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Cynthia Gregg, MD, FACS
Cindy Wu, MD, FACS

3550 NW Cary Parkway, #100
Cary, NC 27513
Telephone: (919) 297-0097

Challenging Surgery That Transforms Lives

For one young Sudanese boy, a relatively routine surgical procedure was life changing—removing in a day what could have been a lifelong personal challenge (see photo, right). For Cary plastic surgeon, Dr. Cynthia Gregg, his story is a poignant example of the power of her profession to transform lives.

“This image touches me deeply,” says Dr. Gregg, “and says so much about the impact this surgery can have. A mirror is included in the kit that patients take home post-surgery. And, as this little boy waited for ride home, he sat there for over 30 minutes and just looked at his lip.”

In April, Dr. Gregg joined a medical team organized and funded by Samaritan’s Purse, to provide surgery in Juba, Sudan, to repair cleft-lip birth defects. “It was an amazing, demanding week,” she says, “exhausting and exhilarating all in one. Our surgical team performed 89 cleft lip surgeries in seven days—all variations of cleft, all ages. Our youngest patient was 3-4 months old, our oldest was a woman in her fifties.

“Cleft lip or palate is one of the most common congenital abnormalities,” she explains, “occurring at a rate of 1 or 2 cases in 1,000 births, and varying in different parts of the world. The incidence is not especially high in Sudan but access to health care to repair this condition is very limited, which is why the Samaritan’s Purse program is so important.”

For more than 12 years, Dr. Gregg has regularly contributed her skills to this program, performing cleft lip and cleft palate surgery in in Kenya, Bolivia, and Myanmar as well as Sudan. “But this was the first time since Covid that I’ve been able to join the program,” she says.

Challenging Surgery, Challenging Problem

“The word ‘challenge’ is especially meaningful when talking about the cleft-lip surgery we did in Sudan,” observes Dr. Gregg. “For so many of our patients there, a cleft lip is much more than a challenge. Unless repaired, it can mean a lifetime of limits and discrimination. Sometimes afflicted children and their families are thought to be cursed; some are even killed. It limits their work and education opportunities, and the likelihood that they will marry. And I learned on an earlier visit that some of these children had been given a name that meant “deformed” at birth. After their surgery, they celebrated with a formal ceremony and name change!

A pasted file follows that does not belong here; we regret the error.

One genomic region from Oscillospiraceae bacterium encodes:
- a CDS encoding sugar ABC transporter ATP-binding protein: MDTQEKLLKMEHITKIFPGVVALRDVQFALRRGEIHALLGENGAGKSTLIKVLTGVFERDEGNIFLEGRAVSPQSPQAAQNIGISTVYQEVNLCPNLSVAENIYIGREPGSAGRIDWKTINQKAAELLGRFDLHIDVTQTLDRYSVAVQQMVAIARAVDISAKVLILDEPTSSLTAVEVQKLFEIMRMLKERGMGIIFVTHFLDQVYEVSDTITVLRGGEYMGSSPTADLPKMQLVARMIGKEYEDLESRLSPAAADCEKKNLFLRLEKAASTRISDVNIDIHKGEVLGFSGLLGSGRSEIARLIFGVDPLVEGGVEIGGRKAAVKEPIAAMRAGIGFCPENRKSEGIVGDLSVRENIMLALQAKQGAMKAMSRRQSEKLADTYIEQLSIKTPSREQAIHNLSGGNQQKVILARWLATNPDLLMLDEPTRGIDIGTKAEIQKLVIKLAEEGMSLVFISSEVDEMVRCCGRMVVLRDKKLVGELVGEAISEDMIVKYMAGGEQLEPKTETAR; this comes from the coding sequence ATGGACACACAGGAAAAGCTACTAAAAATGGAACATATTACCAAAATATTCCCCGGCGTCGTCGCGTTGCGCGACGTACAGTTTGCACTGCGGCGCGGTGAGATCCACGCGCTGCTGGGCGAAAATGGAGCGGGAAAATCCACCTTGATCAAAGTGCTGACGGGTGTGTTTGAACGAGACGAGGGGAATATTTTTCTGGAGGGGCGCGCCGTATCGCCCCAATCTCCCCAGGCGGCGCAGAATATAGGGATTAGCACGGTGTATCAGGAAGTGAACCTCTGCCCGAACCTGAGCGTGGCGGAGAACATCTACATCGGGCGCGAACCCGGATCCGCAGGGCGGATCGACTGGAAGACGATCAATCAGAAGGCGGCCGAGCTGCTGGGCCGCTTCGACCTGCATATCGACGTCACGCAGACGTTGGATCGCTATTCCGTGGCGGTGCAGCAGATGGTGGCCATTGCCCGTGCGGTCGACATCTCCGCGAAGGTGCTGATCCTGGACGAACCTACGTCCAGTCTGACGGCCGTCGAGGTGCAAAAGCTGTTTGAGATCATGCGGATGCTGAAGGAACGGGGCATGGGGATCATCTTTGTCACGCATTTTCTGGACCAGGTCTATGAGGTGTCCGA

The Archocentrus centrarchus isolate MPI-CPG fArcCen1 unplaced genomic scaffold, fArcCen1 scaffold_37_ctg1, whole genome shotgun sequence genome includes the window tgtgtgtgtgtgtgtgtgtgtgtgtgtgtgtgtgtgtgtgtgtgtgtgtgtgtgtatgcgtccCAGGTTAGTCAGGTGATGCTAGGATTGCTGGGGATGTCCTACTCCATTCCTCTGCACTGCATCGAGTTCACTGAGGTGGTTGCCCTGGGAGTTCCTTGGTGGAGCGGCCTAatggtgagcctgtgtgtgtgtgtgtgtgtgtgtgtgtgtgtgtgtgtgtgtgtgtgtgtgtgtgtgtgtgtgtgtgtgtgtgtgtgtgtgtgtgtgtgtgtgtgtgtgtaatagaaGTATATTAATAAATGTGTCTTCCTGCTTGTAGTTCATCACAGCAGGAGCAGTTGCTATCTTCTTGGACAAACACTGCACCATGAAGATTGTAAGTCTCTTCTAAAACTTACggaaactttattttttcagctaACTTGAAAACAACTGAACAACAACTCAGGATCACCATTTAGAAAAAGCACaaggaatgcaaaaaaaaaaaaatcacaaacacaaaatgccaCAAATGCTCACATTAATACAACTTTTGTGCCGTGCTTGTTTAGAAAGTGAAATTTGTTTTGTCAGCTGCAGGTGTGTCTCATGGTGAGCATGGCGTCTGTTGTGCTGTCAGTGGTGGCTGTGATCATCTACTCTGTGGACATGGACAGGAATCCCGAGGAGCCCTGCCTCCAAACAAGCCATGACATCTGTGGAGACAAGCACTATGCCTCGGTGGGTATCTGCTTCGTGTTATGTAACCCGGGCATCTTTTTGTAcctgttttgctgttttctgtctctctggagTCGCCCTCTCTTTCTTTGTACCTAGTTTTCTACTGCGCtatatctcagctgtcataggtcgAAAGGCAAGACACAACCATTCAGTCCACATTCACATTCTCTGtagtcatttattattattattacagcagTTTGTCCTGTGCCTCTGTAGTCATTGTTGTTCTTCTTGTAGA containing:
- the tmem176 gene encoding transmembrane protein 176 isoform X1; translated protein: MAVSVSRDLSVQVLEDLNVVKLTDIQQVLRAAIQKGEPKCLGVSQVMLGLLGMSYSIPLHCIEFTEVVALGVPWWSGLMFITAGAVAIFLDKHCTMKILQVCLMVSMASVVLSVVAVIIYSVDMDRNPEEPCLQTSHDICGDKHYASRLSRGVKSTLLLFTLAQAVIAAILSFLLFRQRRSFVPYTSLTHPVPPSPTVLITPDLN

Challenges were many. For a day and a half, a power outage meant operating in the dark with headlights and generators running the monitors.

“The surgery itself,” says Dr. Gregg, “is also challenging,” she says. “It’s a routine operation— some 1,600 children in the US are born each year with cleft lip and/or cleft palate. What makes it difficult is that there are so many variations. Every lip is different. That’s what’s so fascinating about it. It’s not the same. Just like everybody’s nose is different, their cleft lip can be different.

“Basically, we’re two halves that form and we kind of fuse down the middle in utero. In the case of a cleft lip, the tissues forming the lip don’t close completely leaving a gap—the cleft. And that gap will be different on every face! A unilateral cleft lip has a full lip on one side and the cleft on the other; a bilateral cleft is where both lips don’t come together in the middle at all—it’s a huge gap, and more difficult to fix.

Dr. Gregg (center) and other members of the surgical team with one of their young patients

“To repair a cleft lip,” she explains, “you have to reassemble the parts of the face. It’s complicated because although the pieces are all there, they’re somewhat atrophied or diminished from what they should be. But they’re there. You just have to take them apart and then put them back together. It’s difficult surgery, but also fascinating and very rewarding.”

Dr. Gregg also notes with a smile that the word “challenging” took on special significance on this particular trip. “Conditions were tough,” she says. “We lost power for day and a half and had to operate in the dark with headlights and with a generator running the monitors. We were able to safely and successfully perform the surgery, but it was a new and demanding experience!”